The reverse autumn migration seems impressive too, especially for birds of prey, starting with returning honey buzzards in early September and then red kites, sparrowhawks and buzzards as we head into October. Pied flycatchers seemed to be sprinkled everywhere, and we even saw a juvenile Bonelli’s eagle, the rarest Mediterranean raptor. I’m sure more autumn birding will produce some surprises as it tends to be the time when “almost anything can turn up”. We just don’t know what the range of possibilities is yet!
Things inevitably quieten down in winter, but we have seen golden eagle, peregrine, ravens and dippers and grey wagtails move further down stream towards the valley floor. Surely we can find the stunning wallcreeper in either the Gorges d’Héric or Gorges de Colombières with a little persistence?
Here are some quick sketches of some walks we have completed recently to illustrate the wide range of species that can be seen.
Saint-Geniès-de-Varensal on the 1st May.
We walked west of the village on the south facing slope of the Orque valley, returning on the north-facing side. The first is Mediterranean in character, the second more temperate with the path going through a large exotic conifer plantation for part of its length.
Around the village several cirl buntings were singing, and a grey wagtail was feeding a youngster on the stream. Up into the woods we encountered the first of many singing firecrests, a few (presumably recently arrived) Western Bonelli’s warblers. We heard at least one sub-alpine warbler and, it seemed strange here, a handful of blackbirds! Overhead were crag martins, black kites, griffon vultures, short-toed eagles, buzzards, sparrowhawks, a raven, hobbies and kestrels. A harrier species heading high to the north was probably a Montagu’s, but was too far away to identify with certainty. The highlight was a superb adult golden eagle which swooped down to perch right above where we decided to have lunch. We had wonderful views through the telescope as s/he preened and surveyed the valley, eventually drifting off over the cliff on the breeze. Tennyson came to mind!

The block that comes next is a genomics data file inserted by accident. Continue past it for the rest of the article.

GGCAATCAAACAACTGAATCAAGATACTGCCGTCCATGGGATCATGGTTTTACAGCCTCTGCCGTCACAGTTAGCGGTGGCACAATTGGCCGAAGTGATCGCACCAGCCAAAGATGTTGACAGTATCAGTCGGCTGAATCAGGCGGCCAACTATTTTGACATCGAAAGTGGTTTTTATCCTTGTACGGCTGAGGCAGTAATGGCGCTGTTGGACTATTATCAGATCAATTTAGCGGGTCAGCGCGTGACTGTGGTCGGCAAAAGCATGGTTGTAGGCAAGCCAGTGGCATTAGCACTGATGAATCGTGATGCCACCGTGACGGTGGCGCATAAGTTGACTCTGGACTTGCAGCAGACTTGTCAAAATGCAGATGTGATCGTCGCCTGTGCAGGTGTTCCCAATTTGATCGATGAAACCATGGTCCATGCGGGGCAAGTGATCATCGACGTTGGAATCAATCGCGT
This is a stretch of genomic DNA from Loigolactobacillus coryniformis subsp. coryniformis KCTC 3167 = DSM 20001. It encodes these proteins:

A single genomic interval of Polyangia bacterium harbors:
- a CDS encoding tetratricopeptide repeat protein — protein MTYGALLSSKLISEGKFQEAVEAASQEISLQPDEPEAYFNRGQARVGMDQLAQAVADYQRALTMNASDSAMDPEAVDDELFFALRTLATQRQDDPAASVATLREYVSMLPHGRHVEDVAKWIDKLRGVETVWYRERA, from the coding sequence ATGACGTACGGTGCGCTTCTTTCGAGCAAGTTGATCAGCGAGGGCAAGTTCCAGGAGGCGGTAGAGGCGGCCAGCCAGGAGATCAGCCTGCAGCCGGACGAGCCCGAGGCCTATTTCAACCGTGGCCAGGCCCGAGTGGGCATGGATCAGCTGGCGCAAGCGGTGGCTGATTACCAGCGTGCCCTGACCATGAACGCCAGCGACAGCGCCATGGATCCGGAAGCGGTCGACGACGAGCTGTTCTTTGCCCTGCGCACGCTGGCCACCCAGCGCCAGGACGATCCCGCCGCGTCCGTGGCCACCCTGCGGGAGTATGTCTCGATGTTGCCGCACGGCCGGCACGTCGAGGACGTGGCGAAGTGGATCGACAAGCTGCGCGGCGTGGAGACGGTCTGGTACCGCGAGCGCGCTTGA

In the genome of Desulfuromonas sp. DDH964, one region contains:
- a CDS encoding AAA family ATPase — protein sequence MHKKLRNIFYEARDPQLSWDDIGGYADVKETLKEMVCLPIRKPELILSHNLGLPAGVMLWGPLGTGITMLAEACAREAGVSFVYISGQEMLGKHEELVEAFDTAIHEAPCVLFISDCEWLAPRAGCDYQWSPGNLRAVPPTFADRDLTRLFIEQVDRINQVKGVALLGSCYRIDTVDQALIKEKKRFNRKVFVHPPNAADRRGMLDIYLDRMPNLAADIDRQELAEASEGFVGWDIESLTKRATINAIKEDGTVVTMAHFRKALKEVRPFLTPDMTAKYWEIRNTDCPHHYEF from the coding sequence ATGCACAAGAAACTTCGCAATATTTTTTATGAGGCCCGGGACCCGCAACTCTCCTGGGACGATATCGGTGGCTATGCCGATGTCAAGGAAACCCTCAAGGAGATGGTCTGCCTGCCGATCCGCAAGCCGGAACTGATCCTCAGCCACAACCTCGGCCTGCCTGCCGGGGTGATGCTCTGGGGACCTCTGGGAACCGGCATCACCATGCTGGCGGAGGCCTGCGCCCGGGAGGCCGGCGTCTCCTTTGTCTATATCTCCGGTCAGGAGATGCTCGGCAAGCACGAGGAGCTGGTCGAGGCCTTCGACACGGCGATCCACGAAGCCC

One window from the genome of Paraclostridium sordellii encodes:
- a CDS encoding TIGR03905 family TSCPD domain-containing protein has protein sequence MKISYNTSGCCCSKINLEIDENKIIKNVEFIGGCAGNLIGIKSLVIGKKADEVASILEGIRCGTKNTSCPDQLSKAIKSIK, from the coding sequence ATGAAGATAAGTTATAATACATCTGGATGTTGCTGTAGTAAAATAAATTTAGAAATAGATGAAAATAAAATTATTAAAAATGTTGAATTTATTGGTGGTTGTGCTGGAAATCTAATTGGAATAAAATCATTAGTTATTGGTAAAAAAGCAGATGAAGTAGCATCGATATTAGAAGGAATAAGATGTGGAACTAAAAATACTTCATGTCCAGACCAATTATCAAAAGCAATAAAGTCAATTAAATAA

The Etang de Vendres on 3rd May.
We broke up a day’s shopping around Beziers with an early afternoon walk at the north end of the vast Etang de Vendres. Just head for Vendres village (due south of Béziers) and make for its southern end. We parked on the roadside just inside the village and walked out past the horse paddock on the right to the edge of the etang. You can walk a little way south west to the ruins of The Temple of Venus, and/or go south east where there are several viewpoints on the bank overlooking the water, and vast reedbeds with tamarisk bushes. It was a bit windy for reedbed birding, but pleasant all the same. We saw 2 white storks, many grey herons and little egrets, one great white egret, great crested grebes, a pochard and many red-crested pochards. Birds of prey included 4+ short-toed eagles, 3+ buzzards and 10+ marsh harriers. A nice selection of terns included Sandwich, common and little terns, and one very distant whiskered tern. The wind kept a lot of the smaller birds down, but we saw or heard fan-tailed, Cetti’s and reed warblers, and heard the inevitable nightingales. At least ten bee-eaters were whizzing about overhead, and the highlight were three purple herons flying over the reeds.